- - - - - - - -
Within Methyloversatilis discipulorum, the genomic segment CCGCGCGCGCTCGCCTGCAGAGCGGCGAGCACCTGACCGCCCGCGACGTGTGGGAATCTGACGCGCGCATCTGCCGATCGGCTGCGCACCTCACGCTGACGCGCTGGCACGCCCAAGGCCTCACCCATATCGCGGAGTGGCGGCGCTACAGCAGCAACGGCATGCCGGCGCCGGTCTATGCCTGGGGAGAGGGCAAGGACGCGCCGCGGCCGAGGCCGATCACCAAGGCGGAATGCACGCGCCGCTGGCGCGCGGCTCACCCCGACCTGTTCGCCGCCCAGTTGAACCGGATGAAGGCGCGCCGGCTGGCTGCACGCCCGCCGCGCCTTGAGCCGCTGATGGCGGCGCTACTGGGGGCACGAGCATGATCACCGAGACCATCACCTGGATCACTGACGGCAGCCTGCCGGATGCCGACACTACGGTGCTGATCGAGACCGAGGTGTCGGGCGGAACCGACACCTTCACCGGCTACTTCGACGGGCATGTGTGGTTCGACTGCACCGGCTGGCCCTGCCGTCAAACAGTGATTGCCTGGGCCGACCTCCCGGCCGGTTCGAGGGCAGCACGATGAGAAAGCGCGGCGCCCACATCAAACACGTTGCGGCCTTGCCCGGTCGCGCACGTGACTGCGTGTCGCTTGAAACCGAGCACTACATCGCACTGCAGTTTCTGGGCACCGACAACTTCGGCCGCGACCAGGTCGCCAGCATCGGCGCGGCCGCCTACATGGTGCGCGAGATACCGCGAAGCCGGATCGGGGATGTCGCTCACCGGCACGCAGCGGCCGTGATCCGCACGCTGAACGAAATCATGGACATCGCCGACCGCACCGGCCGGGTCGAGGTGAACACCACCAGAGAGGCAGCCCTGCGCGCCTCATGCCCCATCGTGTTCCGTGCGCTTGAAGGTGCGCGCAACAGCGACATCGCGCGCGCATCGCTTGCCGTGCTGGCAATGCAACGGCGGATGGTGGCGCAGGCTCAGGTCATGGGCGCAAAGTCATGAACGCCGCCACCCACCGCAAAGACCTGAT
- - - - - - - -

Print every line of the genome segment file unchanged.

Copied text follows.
Within Methyloversatilis discipulorum, the genomic segment CCGCGCGCGCTCGCCTGCAGAGCGGCGAGCACCTGACCGCCCGCGACGTGTGGGAATCTGACGCGCGCATCTGCCGATCGGCTGCGCACCTCACGCTGACGCGCTGGCACGCCCAAGGCCTCACCCATATCGCGGAGTGGCGGCGCTACAGCAGCAACGGCATGCCGGCGCCGGTCTATGCCTGGGGAGAGGGCAAGGACGCGCCGCGGCCGAGGCCGATCACCAAGGCGGAATGCACGCGCCGCTGGCGCGCGGCTCACCCCGACCTGTTCGCCGCCCAGTTGAACCGGATGAAGGCGCGCCGGCTGGCTGCACGCCCGCCGCGCCTTGAGCCGCTGATGGCGGCGCTACTGGGGGCACGAGCATGATCACCGAGACCATCACCTGGATCACTGACGGCAGCCTGCCGGATGCCGACACTACGGTGCTGATCGAGACCGAGGTGTCGGGCGGAACCGACACCTTCACCGGCTACTTCGACGGGCATGTGTGGTTCGACTGCACCGGCTGGCCCTGCCGTCAAACAGTGATTGCCTGGGCCGACCTCCCGGCCGGTTCGAGGGCAGCACGATGAGAAAGCGCGGCGCCCACATCAAACACGTTGCGGCCTTGCCCGGTCGCGCACGTGACTGCGTGTCGCTTGAAACCGAGCACTACATCGCACTGCAGTTTCTGGGCACCGACAACTTCGGCCGCGACCAGGTCGCCAGCATCGGCGCGGCCGCCTACATGGTGCGCGAGATACCGCGAAGCCGGATCGGGGATGTCGCTCACCGGCACGCAGCGGCCGTGATCCGCACGCTGAACGAAATCATGGACATCGCCGACCGCACCGGCCGGGTCGAGGTGAACACCACCAGAGAGGCAGCCCTGCGCGCCTCATGCCCCATCGTGTTCCGTGCGCTTGAAGGTGCGCGCAACAGCGACATCGCGCGCGCATCGCTTGCCGTGCTGGCAATGCAACGGCGGATGGTGGCGCAGGCTCAGGTCATGGGCGCAAAGTCATGAACGCCGCCACCCACCGCAAAGACCTGAT